Wednesday, July 26, 2006

Major Enterprise Ruby on Rails Issues?

Greg Luck has written a Report from OSCON2006: The Ruby Conspiracy where he proceeds to smash Ruby on Rails.

First, I'm just starting to get past the Rails tutorials so I have NO (zero) knowledge of Rails at an Enterprise level. And I've had similar thoughts to Greg's that Rails was being pushed for the betterment of the speakers before.

So really I'm asking a question here... Are the points that Greg makes true?

Does Active Record really not have support for Prepared Statements?
We have two production applications running on Ruby. And how is it. Well, despite being perhaps no more than 5% of the functionality of our applications, Ruby on Rails is the number one consumer of Oracle CPU and logical gets. Why? Rails does not support prepared statements, so Oracle has to reparse every time.

He then goes on to say:
And ActiveRecord seems not to have learnt Hibernate's lession; that OR tools suck for performance and need caching tricks to make them work well.

Although maybe this is a result of Prepared Statements being absent?

Then, he has issues with Rails not running through a connection pool, because fastcgi is forking processes? Really? That sux:
Also, our Rails apps running in (now unmaintained) fast-cgi regularly go awry and fork more processes. Each one creates a new connection to Oracle. So, the opposite of connection pooling; connection denial of service.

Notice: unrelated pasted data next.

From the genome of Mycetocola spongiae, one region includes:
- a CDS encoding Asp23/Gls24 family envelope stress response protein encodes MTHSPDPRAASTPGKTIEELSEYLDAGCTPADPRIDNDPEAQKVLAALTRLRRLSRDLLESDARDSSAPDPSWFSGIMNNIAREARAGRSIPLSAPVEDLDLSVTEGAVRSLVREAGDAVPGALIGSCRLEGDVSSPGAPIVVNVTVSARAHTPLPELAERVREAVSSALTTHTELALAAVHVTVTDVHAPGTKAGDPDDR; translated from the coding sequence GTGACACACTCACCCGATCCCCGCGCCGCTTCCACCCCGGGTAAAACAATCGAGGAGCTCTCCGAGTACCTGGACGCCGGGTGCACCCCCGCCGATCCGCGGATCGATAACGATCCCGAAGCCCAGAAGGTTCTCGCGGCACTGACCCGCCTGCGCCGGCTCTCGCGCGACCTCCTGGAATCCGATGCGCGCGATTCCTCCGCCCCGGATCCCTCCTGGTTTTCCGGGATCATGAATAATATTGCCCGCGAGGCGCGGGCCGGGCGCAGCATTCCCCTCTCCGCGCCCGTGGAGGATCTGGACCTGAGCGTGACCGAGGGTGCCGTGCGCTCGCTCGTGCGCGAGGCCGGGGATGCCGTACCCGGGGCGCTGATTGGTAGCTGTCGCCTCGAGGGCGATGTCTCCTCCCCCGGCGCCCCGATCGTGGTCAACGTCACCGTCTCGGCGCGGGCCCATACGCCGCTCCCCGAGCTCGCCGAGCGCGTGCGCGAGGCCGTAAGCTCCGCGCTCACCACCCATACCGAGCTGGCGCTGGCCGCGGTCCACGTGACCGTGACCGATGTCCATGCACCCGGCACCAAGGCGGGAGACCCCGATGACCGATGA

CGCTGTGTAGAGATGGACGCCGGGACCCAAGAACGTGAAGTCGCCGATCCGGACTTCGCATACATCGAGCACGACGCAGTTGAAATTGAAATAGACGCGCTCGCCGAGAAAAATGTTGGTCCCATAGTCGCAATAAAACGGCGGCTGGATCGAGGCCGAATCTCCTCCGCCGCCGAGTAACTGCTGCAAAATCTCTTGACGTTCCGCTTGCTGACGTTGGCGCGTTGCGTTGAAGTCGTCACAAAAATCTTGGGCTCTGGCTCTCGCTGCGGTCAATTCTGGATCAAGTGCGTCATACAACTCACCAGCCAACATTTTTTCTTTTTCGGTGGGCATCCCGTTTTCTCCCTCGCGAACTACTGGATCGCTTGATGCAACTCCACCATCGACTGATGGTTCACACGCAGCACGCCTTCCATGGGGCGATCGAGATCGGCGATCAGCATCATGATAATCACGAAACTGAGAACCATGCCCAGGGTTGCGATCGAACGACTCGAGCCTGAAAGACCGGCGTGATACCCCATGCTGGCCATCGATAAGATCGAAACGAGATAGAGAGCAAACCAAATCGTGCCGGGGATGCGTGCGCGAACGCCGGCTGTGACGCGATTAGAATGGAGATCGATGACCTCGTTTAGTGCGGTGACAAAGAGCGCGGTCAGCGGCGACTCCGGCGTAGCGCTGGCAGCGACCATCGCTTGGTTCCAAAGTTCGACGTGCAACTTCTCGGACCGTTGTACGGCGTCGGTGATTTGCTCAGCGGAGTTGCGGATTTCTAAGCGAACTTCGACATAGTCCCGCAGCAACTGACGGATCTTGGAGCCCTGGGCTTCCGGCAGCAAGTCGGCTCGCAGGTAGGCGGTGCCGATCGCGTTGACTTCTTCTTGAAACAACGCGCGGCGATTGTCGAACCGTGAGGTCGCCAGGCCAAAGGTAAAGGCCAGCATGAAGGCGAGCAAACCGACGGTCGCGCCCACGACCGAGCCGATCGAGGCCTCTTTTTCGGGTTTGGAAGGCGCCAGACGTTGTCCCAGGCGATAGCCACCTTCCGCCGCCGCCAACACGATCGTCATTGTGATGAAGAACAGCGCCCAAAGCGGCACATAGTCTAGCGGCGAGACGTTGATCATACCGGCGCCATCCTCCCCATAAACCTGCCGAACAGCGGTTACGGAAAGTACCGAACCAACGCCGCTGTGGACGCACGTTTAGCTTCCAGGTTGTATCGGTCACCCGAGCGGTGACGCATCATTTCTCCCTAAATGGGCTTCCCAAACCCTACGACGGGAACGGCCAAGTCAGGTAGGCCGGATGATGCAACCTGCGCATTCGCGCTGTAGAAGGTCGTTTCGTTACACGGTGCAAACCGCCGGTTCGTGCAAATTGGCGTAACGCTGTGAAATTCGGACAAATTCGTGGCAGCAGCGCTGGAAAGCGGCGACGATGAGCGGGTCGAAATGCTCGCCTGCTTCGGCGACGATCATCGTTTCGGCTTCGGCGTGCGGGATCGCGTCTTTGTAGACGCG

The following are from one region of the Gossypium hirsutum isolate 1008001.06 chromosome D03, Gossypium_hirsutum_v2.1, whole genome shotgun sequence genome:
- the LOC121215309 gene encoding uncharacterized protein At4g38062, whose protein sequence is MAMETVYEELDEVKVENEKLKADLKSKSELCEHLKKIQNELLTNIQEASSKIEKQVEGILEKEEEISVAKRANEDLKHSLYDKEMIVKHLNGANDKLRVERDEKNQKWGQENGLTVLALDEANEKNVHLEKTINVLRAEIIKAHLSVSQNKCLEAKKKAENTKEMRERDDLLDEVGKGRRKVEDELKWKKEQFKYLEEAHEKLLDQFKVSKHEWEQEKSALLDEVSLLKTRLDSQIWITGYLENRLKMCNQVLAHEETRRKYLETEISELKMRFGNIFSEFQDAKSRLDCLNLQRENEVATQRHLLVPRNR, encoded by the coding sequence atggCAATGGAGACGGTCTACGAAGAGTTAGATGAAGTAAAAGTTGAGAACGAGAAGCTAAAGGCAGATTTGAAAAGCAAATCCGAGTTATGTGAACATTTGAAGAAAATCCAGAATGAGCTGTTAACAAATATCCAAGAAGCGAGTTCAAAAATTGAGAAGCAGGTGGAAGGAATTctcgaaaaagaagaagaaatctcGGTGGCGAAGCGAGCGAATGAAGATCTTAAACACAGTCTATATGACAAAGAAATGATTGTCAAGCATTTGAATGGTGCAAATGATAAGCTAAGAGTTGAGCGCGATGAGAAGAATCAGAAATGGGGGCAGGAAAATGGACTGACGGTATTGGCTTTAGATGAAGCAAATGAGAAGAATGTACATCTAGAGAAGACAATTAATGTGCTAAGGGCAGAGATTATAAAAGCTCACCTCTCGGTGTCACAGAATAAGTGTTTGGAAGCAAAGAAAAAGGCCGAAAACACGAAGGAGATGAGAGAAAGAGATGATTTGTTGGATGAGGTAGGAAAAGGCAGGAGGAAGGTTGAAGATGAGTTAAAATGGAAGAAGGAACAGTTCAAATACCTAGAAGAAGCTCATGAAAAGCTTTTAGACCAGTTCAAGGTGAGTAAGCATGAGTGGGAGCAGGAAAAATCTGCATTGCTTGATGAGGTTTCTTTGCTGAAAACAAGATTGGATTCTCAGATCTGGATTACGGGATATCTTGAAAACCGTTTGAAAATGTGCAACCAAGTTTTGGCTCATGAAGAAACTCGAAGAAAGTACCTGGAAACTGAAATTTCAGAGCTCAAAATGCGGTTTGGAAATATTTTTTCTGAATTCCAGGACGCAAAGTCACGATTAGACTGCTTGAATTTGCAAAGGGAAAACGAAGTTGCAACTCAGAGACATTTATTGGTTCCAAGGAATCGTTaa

And does Ruby support Unicode. Not really. And is Rails threadsafe? No.

Not threadsafe? Woah! Is this true?

So I'm really looking for answers now. Is everyone that is pushing Ruby on Rails really looking for more money, and not thinking about the enterprise readiness of the product? I know the 37signals success stories, and there are many more, but what of these questions that Greg raises?

Wednesday, July 19, 2006

Groovy OJUG Talk last night

Last night at OJUG (Omaha Java Users Group), Scott Hickey gave an awesome talk over Groovy. I wish I had a link to his website, but I didn't see one. He is the lead on the groovy Eclipse plug-in, and is currently finishing an article for the IBM DeveloperWorks Practically Groovy series covering groovy and spring. He's been writing production groovy code for a few years on a mission critical financial app.

He covered some great code examples comparing java and groovy. Things seem to be written much easier (as like most dynamically typed languages), and it's cool that groovy runs in the same jvm as the rest of the code. From what I could tell, the syntax looks a lot like Ruby.

I liked his example showing how he did some Test First development by using a Map in his test, and later replaced with an object because of the dynamic typing.

He stressed that groovy by design uses BigDecimal behind the scenes, which is great when used in math statements. 1.1 + .1 should = 1.2, but in java it equals 1.19999999 except when using BigDecimal. He had some great examples here too.

He mentioned catching exceptions only when you want to. This was a bit scary to me, but I think in practice I might agree.

As for his Eclipse groovy plugin... They are looking for some help in finishing the code completion portion. It's a difficult task in a dynamically typed language. I'd advise him to look at the javascript Eclipse plugins. The latest ones try to guess what object you are code completing by remembering previous methods that you have called. This works surpising well, and may be enough for them to use IMHO....

Thanks to Scott for a great talk, and to Matt for pulling it all together...